You sure will if you want to keep old projects in raw format, archived away for years to come. I've looked at drive space and you can get a 6TB (6000GB) block for around £350.

30 minutes of raw footage takes up around 250GB.

You can convert it to high bitrate H.264 once basic grading is done, and make more minor changes to the archived project / re-edit the timeline, just as you would with AVCHD. I won't be storing all my projects in raw, only the most important or stuff with a lot of artistic merit

Does raw necessitate that I edit from an SSD to get any kind of usable speed? What about Resolve and rendering speeds associated with that? Am I going to have to upgrade my systems to handle it? I'll bear the burden for my shorts and music videos but is it worth working a corporate video in raw?



You don't have to edit the raw files directly. You can do it by proxy. Or simply transcode, or use the ProRes workflow for a faster turn-around for a corporate video and 1080p delivery.

On personal projects I'll be using raw. When I just want to slam an image out there I'll be using ProRes.

You have the choice.

I know the answer to those questions should be the ability to shoot in Pro Res and DNxHD but how does that performance compare to a MK3 or FS100? What about audio? Are the preamps quiet enough to work on their own or do they need a juicedlink beachtek type solution like MK3?



Likely far better. I haven't seen this from the camera yet though apart from via Vimeo from John.

Ditto on the audio, unlikely to be a problem but cannot say for sure yet.
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I think the 5D mk3 makes much more sense for an aspiring pro. It gives you the opportunity to makes cash as photographer in between shoots, and is plenty good for most low budget comercial video work.

On the otherhand, the BMC seems to be the superior tool for making video art.

So if was going into film school, i'd take the BMC. If was graduating from school, and was still looking for a way to feed myself as an artist, i'd take the 5D3.

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I disagree. Surprise.

Look at the day rate of a Red shooter, raw moves you the ladder in the eyes of a client. I know a lot of clients who are keen to avoid the DSLR kid look now having been stung before by a cack handed shooter clutching a Canon 7D.

Making cash as a photographer is a completely separate issue to making a living as a videographer.

If you cock up a shot with the 5D Mark III on a job you can't save it later. What if your white balance is off, or your exposure, or one shot doesn't match the other when you cut them together? Maybe you come back to do a re-shoot the next day and your exposure is different, then it doesn't match on the timeline - with a raw codec that isn't an issue. Far more safe.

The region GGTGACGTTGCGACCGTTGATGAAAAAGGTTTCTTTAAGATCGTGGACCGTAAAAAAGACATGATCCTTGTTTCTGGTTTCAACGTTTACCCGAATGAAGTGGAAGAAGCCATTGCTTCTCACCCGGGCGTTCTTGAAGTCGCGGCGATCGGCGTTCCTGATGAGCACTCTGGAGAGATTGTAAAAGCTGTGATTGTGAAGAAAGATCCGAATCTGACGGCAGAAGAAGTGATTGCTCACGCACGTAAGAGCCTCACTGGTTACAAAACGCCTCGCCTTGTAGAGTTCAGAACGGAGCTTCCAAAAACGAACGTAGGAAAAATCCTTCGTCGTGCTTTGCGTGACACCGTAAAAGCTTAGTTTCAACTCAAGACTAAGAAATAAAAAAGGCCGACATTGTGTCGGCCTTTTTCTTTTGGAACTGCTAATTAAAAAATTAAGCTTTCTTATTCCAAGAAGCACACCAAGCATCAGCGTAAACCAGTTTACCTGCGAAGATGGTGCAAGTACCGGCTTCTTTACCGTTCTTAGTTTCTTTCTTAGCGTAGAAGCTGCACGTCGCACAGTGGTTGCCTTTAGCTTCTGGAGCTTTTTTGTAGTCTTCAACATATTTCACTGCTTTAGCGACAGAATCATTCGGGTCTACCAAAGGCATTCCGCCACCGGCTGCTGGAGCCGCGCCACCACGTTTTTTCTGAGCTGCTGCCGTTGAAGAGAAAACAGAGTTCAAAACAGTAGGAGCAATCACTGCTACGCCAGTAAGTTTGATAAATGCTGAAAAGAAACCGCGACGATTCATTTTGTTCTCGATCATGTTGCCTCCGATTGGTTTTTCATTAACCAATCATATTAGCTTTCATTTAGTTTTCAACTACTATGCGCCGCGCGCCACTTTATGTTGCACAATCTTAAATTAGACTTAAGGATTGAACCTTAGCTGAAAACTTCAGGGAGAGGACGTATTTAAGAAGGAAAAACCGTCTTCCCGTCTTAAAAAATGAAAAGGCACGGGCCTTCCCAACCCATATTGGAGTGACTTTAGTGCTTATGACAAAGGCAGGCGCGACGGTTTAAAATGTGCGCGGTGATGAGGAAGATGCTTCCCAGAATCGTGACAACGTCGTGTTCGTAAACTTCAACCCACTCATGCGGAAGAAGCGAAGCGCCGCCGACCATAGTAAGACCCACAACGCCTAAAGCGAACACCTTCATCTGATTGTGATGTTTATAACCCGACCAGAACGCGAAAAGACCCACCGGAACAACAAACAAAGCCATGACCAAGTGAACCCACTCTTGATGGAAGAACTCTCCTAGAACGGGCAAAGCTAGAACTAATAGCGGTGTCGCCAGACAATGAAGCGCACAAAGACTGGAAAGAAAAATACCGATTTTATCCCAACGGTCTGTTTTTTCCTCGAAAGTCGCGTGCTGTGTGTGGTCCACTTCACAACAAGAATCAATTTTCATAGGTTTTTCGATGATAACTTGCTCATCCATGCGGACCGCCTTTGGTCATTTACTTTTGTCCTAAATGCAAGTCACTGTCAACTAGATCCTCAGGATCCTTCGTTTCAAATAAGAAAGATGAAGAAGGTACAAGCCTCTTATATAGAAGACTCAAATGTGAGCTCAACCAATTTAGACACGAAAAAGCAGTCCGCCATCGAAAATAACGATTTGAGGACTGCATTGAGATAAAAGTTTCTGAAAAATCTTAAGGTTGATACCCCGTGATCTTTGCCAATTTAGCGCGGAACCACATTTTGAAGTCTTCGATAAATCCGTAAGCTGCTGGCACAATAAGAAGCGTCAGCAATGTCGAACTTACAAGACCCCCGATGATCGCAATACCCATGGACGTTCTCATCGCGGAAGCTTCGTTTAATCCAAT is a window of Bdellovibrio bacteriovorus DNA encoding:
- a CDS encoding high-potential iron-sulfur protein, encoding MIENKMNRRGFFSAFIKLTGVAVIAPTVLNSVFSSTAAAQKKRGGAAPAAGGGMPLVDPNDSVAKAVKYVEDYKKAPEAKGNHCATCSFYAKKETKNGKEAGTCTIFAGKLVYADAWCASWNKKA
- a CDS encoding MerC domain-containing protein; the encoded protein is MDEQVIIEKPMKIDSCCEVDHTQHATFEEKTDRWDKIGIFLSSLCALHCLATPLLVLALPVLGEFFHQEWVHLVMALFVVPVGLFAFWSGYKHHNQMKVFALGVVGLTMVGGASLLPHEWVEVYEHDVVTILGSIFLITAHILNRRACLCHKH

Then there's the focus issues you get with a large sensor and clients really are getting tired of having their subject coming in and out of focus. On a smaller sensor again you have that extra safe margin.

The Sony full frame E-mount camcorder will be the final nail in the coffin for the 5D line in pro video world. There are numerous reasons why, but we'll have to wait till September to find out if it has any major drawbacks that could stifle its potential.

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Maybe you know more than me at this point, but don't you think you should at least wait for BM camera tests?

Sony could still fuck things up too.

And please Andrew, change the name of your website so these trolls can stfu about the name of your site. I swear simco must be that guy on nofilmschool crying bout EOSHD.

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If you client cares about raw, then they probably arn't looking to hire someone who is just starting out. They'd probably be more scared if you tell them you are using a Black Magic Camera (they''ll think you are into Vodoo). :D

I'm talking return on investment. For all the advantages raw offers in post, it also comes at the cost of workflow drag. Plus, being able to do stills really broadens your market.

All that being said, if all I cared about was doing video, and getting work wasn't a problem, I'd get a BMC.

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If you client cares about raw, then they probably arn't looking to hire someone who is just starting out. They'd probably be more scared if you tell them you are using a Black Magic Camera (they''ll think you are into Vodoo). :D



I'm talking return on investment. For all the advantages raw offers in post, it also comes at the cost of workflow drag. Plus, being able to do stills really broadens your market.



All that being said, if all I cared about was doing video, and getting work wasn't a problem, I'd get a BMC.




Or they are looking for a DP with a RED camera. I know guys right now who won't touch the GH2, because they also do a lot of still work with their video. Some don't touch full frame for that matter, because they don't feel they really need it either.